“Are you ready to go back to Titanic?”
It’s a famous quote from James Cameron’s “Titanic,” but what if you really could go to Titanic? Or at least see some artifacts from the wreck site?
In partnership with RMS Titanic, Inc., the Henry Ford Museum in Dearborn now offers the Titanic experience.
The largest touring exhibition, Titanic: The Artifact Exhibition gives its viewers just what they want: a chance to look at pieces of the shipwreck. Two hundred-fifty of the 300 artifacts have never been displayed in Michigan.
Titanic sank 100 years ago on the morning of April 15, 1912 after a collision with an iceberg in the North Atlantic Ocean. Of her 2,228 passengers, only 705 would survive through the night. Over half the passengers were left to perish in below-freezing water.
The exhibition is on timed 15-minute intervals. Once inside the exhibition, you can spend as much time as you need. However, if you leave, then you will not be able to enter again.
To “board,” visitors are given a replica boarding pass with a real name of a passenger or crew member. Only at the end of the tour do they discover what happened to their person.
Artifacts, many of which were taken from the sea floor during the 27 years since the discovery of the wreck, are inside glass boxes and are sorted accordingly as visitors travel back in time to 1912 and rediscover Titanic. First, visitors are taken through the creation of ship, and are transported into the lives of her passengers. Toward the end, visitors can see just how artifacts are taken from 2.5 miles below the surface of the ocean.
When walking through the exhibition, it does not really hit that these items are from somewhere most people have never gone. Some are a bit more damaged than others, but others are in almost perfect condition.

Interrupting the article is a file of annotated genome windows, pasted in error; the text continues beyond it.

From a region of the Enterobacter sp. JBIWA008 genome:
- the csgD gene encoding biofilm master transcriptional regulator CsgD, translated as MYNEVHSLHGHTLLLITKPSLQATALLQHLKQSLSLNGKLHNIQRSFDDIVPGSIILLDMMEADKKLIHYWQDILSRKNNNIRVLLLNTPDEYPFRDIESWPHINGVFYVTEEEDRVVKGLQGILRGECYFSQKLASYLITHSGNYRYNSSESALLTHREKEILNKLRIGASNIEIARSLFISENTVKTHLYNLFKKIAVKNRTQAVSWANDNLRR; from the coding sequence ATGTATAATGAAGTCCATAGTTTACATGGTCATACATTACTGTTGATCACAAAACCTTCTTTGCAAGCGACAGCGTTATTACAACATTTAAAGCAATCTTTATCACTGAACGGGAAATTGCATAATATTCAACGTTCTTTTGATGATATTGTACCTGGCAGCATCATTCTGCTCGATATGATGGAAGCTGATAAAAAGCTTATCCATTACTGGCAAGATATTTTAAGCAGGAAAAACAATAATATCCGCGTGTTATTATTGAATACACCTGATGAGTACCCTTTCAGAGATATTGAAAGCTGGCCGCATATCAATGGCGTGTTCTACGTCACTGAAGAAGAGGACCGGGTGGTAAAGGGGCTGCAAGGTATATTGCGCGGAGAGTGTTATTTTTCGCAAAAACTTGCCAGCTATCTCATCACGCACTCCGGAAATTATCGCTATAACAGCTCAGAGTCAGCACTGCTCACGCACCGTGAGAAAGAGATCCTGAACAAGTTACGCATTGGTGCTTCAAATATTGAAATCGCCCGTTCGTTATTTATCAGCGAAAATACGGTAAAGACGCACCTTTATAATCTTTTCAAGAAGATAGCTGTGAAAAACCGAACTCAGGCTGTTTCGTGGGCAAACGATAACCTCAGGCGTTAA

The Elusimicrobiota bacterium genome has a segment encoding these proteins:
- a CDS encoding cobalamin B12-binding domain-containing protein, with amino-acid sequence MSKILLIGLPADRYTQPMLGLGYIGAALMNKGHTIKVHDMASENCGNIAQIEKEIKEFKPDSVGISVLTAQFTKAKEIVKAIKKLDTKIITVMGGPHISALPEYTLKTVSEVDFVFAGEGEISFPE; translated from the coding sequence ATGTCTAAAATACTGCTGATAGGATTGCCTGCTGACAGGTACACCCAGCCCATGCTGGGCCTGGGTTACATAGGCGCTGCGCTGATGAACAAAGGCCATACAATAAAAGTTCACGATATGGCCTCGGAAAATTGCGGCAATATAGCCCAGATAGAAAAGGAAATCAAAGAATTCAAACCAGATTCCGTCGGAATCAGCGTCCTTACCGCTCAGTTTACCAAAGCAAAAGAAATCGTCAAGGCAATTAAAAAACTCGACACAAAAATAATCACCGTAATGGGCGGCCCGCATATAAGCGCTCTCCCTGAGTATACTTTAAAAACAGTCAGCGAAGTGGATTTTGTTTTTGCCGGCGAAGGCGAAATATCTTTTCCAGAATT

Bottles taken from the bottom of the ocean still have their original corks intact, with the original champagne still filling the bottoms. Perfume bottles found in a satchel still have their original scent when opened by curators after being on the ocean floor for more than 75 years. That feeling of humanism is there throughout the exhibition.
One of the most compelling moments was at the end. In the center of the final room is a display case with a suit, satchel and shoes belonging to a third-class passenger. The items were found inside his suitcase, unprotected against seawater, yet in practically perfect condition.
To be honest, I didn’t read the name of the man who these items once belonged to because the display moved me to the point where I couldn’t look at it. It suddenly made all those artifacts real and brought back the reason I had gone to see them.
My only complaint involves the organization of allowing visitors into the exhibition. It quickly became crowded as they let more and more people in, which made the whole place get very hot and caused people to occasionally start shoving each other. However, it probably will not get that crowded again as it was the 100th anniversary when I went.
Cameras and cell phones need to be turned off as both can damage the sensitive artifacts. Any blinding light can actually ruin or damage an item. However, some photo opportunities are present, one being a replica of the Grand Staircase. Professional photos are available for purchase.
Titanic: The Artifact Exhibition will last until September 2012. Tickets can be purchased on site, over the phone, and through the Henry Ford Museum website.